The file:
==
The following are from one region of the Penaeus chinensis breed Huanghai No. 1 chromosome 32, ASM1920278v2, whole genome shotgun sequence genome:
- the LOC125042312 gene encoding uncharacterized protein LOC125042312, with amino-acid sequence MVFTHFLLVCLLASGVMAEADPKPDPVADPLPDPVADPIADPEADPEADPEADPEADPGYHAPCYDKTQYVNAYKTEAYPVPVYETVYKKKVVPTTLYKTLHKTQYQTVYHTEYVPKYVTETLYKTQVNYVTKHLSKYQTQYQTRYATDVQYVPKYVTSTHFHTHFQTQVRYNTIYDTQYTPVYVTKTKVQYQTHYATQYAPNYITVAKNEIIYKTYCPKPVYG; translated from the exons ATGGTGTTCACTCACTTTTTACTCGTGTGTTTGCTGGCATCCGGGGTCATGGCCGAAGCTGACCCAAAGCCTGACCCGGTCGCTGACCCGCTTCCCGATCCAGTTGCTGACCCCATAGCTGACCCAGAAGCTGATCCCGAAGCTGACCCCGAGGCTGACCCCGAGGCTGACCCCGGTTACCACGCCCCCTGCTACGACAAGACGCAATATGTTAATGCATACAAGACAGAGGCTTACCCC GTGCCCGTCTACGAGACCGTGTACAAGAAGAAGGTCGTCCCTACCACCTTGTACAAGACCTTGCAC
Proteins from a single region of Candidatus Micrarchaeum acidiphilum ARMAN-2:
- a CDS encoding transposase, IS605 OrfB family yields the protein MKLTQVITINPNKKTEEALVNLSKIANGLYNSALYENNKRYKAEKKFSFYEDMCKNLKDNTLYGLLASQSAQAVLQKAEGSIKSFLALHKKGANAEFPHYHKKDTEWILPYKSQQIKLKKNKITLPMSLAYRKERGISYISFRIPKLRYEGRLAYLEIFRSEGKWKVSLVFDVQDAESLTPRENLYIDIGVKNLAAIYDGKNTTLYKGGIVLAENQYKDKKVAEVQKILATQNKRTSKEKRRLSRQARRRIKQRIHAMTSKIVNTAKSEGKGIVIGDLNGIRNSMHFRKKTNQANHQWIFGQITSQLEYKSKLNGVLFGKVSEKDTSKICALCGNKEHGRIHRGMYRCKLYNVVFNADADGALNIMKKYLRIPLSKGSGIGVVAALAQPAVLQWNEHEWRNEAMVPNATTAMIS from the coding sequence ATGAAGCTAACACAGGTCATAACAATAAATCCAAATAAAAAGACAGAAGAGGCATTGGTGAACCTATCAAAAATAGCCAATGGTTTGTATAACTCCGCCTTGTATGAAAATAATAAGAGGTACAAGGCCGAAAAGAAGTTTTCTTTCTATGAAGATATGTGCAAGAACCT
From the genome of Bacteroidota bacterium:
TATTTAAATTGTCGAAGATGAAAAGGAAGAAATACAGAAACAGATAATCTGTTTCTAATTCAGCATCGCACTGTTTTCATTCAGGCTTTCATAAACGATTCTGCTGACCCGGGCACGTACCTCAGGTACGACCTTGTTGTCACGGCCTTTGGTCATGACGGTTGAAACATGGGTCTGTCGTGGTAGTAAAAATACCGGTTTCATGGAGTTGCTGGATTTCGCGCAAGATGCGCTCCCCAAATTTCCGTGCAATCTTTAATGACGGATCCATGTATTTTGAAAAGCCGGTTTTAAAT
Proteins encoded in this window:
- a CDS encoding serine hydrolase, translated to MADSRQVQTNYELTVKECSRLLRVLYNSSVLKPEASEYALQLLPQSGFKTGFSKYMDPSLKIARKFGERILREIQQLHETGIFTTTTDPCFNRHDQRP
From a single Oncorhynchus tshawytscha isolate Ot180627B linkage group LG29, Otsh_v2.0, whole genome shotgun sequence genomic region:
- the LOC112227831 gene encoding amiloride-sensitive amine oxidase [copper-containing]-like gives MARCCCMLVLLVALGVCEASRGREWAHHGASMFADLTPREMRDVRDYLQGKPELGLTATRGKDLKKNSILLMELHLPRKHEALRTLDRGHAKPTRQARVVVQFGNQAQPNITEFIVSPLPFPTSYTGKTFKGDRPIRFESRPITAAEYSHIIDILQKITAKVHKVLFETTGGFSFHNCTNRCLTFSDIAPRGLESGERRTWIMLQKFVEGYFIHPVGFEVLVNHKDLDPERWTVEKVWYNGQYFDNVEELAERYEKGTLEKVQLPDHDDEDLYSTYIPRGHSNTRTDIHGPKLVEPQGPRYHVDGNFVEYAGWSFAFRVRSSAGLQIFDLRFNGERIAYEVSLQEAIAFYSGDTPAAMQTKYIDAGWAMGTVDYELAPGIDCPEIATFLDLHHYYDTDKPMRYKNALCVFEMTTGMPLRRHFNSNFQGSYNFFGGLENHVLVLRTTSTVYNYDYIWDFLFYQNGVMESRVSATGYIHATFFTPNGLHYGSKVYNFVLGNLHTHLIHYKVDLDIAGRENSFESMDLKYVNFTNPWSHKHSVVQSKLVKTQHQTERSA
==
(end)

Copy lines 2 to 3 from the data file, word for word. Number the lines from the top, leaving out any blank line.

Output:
- the LOC125042312 gene encoding uncharacterized protein LOC125042312, with amino-acid sequence MVFTHFLLVCLLASGVMAEADPKPDPVADPLPDPVADPIADPEADPEADPEADPEADPGYHAPCYDKTQYVNAYKTEAYPVPVYETVYKKKVVPTTLYKTLHKTQYQTVYHTEYVPKYVTETLYKTQVNYVTKHLSKYQTQYQTRYATDVQYVPKYVTSTHFHTHFQTQVRYNTIYDTQYTPVYVTKTKVQYQTHYATQYAPNYITVAKNEIIYKTYCPKPVYG; translated from the exons ATGGTGTTCACTCACTTTTTACTCGTGTGTTTGCTGGCATCCGGGGTCATGGCCGAAGCTGACCCAAAGCCTGACCCGGTCGCTGACCCGCTTCCCGATCCAGTTGCTGACCCCATAGCTGACCCAGAAGCTGATCCCGAAGCTGACCCCGAGGCTGACCCCGAGGCTGACCCCGGTTACCACGCCCCCTGCTACGACAAGACGCAATATGTTAATGCATACAAGACAGAGGCTTACCCC GTGCCCGTCTACGAGACCGTGTACAAGAAGAAGGTCGTCCCTACCACCTTGTACAAGACCTTGCAC
Proteins from a single region of Candidatus Micrarchaeum acidiphilum ARMAN-2: